The Future of News

I am intrigued by the current debate going on over the future of print journalism. Recently, The Daily Beast, weighed in with their opinions on the fate of print journalism. It is an interesting argument coming from one of the new leaders in online news and opinion. But here is the question, are sites like The Daily Beast, The Huffington Post, The Women on the Web providing enough impartial journalism or are they too heavily weighted with opinion pieces?

Jill Abramson, managing editor of the New York Times, spoke at NYU recently and provided her observations on the importance of strong investigative reporting and print journalism. But can’t strong reporting come on the web? Is it the immediacy that causes people to consider it to be insignificant or inaccurate?  It is that the rush of getting the story out FIRST propels most websites into disseminating news before it is checked for accuracy or fact? This is the primary problem that leads to a lack of trust with online sources. However, in the world of topical issues, the more voices heard, the more accurate the understanding of the issue at hand. If you search for how the recession is affecting relationships, you find a number of personal, well thought out and well written stories about people’s reaction to the current economic downturn. This is the internet at its best. I think websites excel when they adopt the “Lifestyle Section” method for delivering information. These are the stories that people want to send around, talk about, use to create a dialog and post comments and reactions.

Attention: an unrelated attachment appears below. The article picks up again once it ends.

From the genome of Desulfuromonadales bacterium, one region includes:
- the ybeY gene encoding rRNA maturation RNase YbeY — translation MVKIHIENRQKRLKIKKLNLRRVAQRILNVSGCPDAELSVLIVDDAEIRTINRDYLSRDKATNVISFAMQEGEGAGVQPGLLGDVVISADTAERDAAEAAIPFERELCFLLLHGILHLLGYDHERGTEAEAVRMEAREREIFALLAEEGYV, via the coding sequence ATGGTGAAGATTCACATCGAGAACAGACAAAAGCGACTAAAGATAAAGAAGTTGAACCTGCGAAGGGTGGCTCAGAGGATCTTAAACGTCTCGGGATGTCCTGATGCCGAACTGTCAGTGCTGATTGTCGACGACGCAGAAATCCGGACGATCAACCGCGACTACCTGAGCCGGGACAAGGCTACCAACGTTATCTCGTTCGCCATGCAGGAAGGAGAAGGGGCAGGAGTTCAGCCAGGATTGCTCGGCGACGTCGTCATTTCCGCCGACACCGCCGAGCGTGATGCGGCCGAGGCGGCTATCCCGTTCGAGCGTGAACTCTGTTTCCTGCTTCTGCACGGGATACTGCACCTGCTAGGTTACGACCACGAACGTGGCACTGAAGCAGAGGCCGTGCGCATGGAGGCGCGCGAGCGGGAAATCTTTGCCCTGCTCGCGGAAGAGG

Yes, websites don’t have the same strict and stringent editorial process, but that doesn’t mean the information or news they provide is any less valid. In certain ways it mirrors how we, as a society, think and work, moment to moment with things changing all the time.